More Needs to be Done to Keep Kenyan Girls in School During Menstruation

By David Indeje / Published June 28, 2016 | 8:14 am



School fees

Since the year 2011, Kenya’s National treasury has been setting aside funds to provide free sanitary pads to school girls in public primary schools as its commitment for a gender-responsive budgeting at work.

For a long time in Kenya, limited access to safe affordable, convenient and appropriate methods for dealing with menstruation meant that the social and mental well-being of many adolescent girls was affected. Many would miss school when they had menses.

For girls, a major physiological change during adolescence is menstruation.

It should be noted that for a gender-responsive budget to be implemented, it took Kenyan women parliamentarians had to lobby to make significant difference in shaping and advancing the gender agenda.

Prof. Maria Nzomo paper, “Affirmative action impacts of women in political leadership in Kenya,” cites that key policy and legislative changes were made in favour of women, and sponsored by female MPs were enacted during the 9th and 10th parliament.

Key among them:  tax waivers for Sanitary Towels and baby diapers; passing into law of the Sexual Offences Bill, Children’s Act of 2002, the Political Parties review of the Employment Act of 2007, leading to an increase in maternity leave to four months (three months actual maternity leave and one month annual leave), and an increased focus on gender issues and HIV and AIDS, especially by the Minister of Health, who has been a woman since 2003.

In 2007, the persistent lobbying from the women parliamentarians, the government committed itself to set aside close to Sh340 million in the national budget for the tax free purchase of sanitary towels, to cater especially for poor female pupils and students, who were previously absent from school for five days each month due to lack of sanitary towels, resulting in poor school performance and high dropout rate.

Further, it led to public awareness and greater government sensitivity to women’s specific needs in budget allocation.

According to Proctor and Gamble, who are celebrating their 10th anniversary after launching the ‘Always Keeping Girls in School’ in 2006 programme to provide girls with free pads for each school term note that, “Young teenage girls (10-13) need more information, more education and more secure environment to talk about their period.”

Other players like the Federation of Women Lawyers (FIDA) Kenya have continuously advocated for tax waiver on sanitary pads for school going girls. In 2004, the government had applied a zero-rate import duty on sanitary pads.

FIDA says, “Taxation of sanitary pads will undo the gains made towards elimination of imbalances between school going boys and girls, men and women.” A 2013 resolution by the East African Legislative Assembly (EALA) calls for the waiver of the tax.

“That partner states be urged to improve access, quality and affordability of sanitary pads in schools by abolishing tax imposed on sanitary napkins and by investing in production of low cost sanitary pads,” a part of the resolution reads.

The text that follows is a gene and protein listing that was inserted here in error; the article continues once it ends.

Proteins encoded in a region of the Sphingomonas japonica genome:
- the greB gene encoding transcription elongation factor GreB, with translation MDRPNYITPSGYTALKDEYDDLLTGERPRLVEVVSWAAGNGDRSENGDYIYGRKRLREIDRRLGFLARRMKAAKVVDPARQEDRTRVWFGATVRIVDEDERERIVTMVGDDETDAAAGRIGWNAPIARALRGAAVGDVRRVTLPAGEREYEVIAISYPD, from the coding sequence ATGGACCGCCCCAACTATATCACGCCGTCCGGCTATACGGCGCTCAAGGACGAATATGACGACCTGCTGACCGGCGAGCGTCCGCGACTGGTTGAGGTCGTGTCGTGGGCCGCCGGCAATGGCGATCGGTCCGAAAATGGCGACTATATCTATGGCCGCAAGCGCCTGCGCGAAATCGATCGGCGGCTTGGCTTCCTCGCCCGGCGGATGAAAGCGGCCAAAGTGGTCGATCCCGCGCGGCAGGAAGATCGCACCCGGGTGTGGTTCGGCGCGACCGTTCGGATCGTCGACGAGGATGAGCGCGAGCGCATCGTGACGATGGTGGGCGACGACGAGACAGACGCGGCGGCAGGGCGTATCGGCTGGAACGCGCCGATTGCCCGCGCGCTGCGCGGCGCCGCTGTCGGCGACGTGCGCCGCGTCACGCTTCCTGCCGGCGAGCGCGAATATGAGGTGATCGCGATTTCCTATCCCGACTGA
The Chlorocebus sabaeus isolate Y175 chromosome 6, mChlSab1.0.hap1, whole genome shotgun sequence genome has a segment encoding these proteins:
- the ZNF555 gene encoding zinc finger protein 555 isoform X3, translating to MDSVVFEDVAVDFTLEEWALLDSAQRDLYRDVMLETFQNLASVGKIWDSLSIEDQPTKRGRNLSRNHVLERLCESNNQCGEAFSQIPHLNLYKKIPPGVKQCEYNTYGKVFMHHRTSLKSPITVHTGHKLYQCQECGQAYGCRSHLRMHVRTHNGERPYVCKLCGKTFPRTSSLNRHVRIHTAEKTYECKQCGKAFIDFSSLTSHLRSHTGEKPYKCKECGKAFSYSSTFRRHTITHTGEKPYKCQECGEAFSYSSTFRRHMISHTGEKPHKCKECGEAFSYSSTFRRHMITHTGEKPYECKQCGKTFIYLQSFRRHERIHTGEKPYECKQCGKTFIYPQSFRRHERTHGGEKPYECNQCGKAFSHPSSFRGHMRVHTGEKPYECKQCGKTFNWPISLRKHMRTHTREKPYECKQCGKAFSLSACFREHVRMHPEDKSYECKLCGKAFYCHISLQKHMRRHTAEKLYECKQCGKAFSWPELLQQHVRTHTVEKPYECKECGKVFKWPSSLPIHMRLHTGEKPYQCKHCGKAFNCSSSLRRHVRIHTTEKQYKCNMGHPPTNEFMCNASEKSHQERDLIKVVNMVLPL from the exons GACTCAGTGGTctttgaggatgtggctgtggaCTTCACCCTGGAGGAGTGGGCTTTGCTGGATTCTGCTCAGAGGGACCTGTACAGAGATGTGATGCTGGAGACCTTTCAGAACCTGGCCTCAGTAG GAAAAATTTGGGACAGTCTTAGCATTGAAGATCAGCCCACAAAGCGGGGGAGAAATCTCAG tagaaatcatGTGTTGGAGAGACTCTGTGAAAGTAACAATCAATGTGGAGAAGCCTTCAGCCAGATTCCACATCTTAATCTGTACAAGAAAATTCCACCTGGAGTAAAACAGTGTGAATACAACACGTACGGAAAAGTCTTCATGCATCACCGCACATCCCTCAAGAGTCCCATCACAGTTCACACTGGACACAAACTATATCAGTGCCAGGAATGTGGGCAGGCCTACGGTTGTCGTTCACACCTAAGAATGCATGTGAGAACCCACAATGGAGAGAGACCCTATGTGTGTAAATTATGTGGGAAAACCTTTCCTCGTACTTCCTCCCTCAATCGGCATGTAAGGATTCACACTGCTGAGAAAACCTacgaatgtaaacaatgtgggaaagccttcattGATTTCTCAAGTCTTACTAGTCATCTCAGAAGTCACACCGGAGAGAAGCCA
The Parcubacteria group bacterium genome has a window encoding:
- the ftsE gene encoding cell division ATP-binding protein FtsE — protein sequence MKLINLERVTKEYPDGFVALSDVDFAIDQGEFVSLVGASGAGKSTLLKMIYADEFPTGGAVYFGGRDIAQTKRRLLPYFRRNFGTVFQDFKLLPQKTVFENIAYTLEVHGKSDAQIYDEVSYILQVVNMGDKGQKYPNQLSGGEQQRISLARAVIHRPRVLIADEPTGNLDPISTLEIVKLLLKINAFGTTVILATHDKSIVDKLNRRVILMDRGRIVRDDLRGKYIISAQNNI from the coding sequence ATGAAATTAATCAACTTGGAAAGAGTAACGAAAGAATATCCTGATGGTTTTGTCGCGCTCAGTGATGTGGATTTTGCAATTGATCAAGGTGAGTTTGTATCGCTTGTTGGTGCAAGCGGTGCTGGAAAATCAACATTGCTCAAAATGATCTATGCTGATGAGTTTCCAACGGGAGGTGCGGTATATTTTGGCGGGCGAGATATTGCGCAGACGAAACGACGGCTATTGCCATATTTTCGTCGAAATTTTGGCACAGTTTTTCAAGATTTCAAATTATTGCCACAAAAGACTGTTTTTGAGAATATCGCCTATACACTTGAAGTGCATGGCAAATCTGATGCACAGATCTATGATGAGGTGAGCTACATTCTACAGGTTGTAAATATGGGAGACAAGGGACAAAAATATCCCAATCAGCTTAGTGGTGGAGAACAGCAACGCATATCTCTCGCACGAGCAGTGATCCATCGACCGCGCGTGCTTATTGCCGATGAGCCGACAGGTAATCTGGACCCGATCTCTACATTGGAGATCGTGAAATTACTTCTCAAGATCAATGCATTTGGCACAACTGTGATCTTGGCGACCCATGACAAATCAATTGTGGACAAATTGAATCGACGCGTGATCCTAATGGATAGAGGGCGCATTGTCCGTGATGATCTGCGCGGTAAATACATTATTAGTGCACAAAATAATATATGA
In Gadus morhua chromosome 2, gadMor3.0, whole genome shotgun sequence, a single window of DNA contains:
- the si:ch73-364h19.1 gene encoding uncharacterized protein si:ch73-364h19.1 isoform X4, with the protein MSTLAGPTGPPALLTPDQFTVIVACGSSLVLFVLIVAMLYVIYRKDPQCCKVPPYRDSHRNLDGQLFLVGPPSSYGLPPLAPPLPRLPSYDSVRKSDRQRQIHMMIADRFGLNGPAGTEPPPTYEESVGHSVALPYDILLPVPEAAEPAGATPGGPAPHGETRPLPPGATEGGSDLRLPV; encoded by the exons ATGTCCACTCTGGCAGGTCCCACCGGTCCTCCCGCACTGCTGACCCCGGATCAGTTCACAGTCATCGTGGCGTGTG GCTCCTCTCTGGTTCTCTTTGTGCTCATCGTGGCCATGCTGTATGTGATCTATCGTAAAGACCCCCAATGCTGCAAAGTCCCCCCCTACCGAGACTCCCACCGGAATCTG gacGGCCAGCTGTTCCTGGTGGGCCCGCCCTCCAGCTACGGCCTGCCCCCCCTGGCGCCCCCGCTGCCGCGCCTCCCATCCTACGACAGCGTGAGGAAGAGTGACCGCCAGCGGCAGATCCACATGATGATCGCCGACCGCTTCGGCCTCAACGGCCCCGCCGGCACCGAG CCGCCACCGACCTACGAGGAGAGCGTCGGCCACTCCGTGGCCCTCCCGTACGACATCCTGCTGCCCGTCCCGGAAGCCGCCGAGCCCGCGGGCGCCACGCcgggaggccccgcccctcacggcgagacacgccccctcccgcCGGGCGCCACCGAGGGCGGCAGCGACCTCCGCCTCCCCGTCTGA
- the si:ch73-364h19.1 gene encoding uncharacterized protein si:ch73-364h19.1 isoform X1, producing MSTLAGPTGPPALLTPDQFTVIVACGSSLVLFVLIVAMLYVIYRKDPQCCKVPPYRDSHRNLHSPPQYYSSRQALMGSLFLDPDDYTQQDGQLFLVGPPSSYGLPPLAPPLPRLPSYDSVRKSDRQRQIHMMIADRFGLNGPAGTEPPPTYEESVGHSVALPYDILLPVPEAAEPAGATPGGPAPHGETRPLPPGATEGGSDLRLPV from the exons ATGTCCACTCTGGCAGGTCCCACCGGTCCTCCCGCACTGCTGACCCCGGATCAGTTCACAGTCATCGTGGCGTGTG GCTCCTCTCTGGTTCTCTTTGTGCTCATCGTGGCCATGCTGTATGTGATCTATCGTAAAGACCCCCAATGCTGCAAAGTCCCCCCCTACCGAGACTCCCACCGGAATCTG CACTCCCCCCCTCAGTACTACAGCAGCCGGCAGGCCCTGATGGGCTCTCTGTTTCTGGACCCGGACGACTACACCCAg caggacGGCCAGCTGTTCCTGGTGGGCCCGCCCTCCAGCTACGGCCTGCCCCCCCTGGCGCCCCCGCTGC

In passing of the resolution, EALA was aware that school participation of girls in the region lagged behind the participation of boys in the higher forms of primary and secondary school, absenteeism leading to poor academic performance and subsequent dropping out of school completely ‘a major reason why gender disparities continue to persist despite deliberate government efforts and policies that encourage girls to fully enjoy equal rights and continue their studies as boys of same age group.’

On the other hand, Kenya’s Ministry of Education show that a girl in primary school loses 18 learning weeks out of 108 weeks in a year during her menses.

The 2016/17 Financial Year budget has allocated is Sh0.4 billion similar to the 2015/2016 budget.

Thus, statistics from the Kenya National Examinations Council (KNEC) show that the number of girls who sat for the examination increased from 437,228 in the year 2014 to 459,885 in the year 2015, an increase of 22,657 girls, representing 5.18 percent, while the boys increased from 443,258 in the year 2014 to 467,904 in 2015, an increase of 24,646 boys, representing 5.56 percent.

P&G state that in 2001, 500,000 girls in Kenya used to miss at least 4 school days or month as they are unable to afford sanitary pads.

However, being a private player in supporting the government’s initiatives, “Under the ‘Always Keeping Girls in School’ program, girls receive training on feminine hygiene, puberty and menstrual protection done by trained nurses.”

In its 10th Anniversary, 10,000 girls will benefit  by P&G donating 1 pack of Always for any purchase of an Always duo pack from June 11 to July 18 2016.

Read: Help a Girl Stay in School by Purchasing a Duo Pack of Always Sanitary Pads

“An estimated 600,000 girls in Kenya enter puberty every year experiencing changes as they transition into womanhood. P&G seeks to donate pads and pants to over 10,000 girls in class 7 and 8 students from selected needy schools in the year 16/17,” P&G states.

Through this initiative that begun in 2006, 78 percent of schools reached by the P&G Always Keeping Girls in School program have documented improved girls’ school attendance  and 68 percent of the girls reached are more comfortable to discuss sensitive topics.

 




About David Indeje

David Indeje is a writer and editor, with interests on how technology is changing journalism, government, Health, and Gender Development stories are his passion. Follow on Twitter @David_IndejeDavid can be reached on: (020) 528 0222 / Email: info@sokodirectory.com

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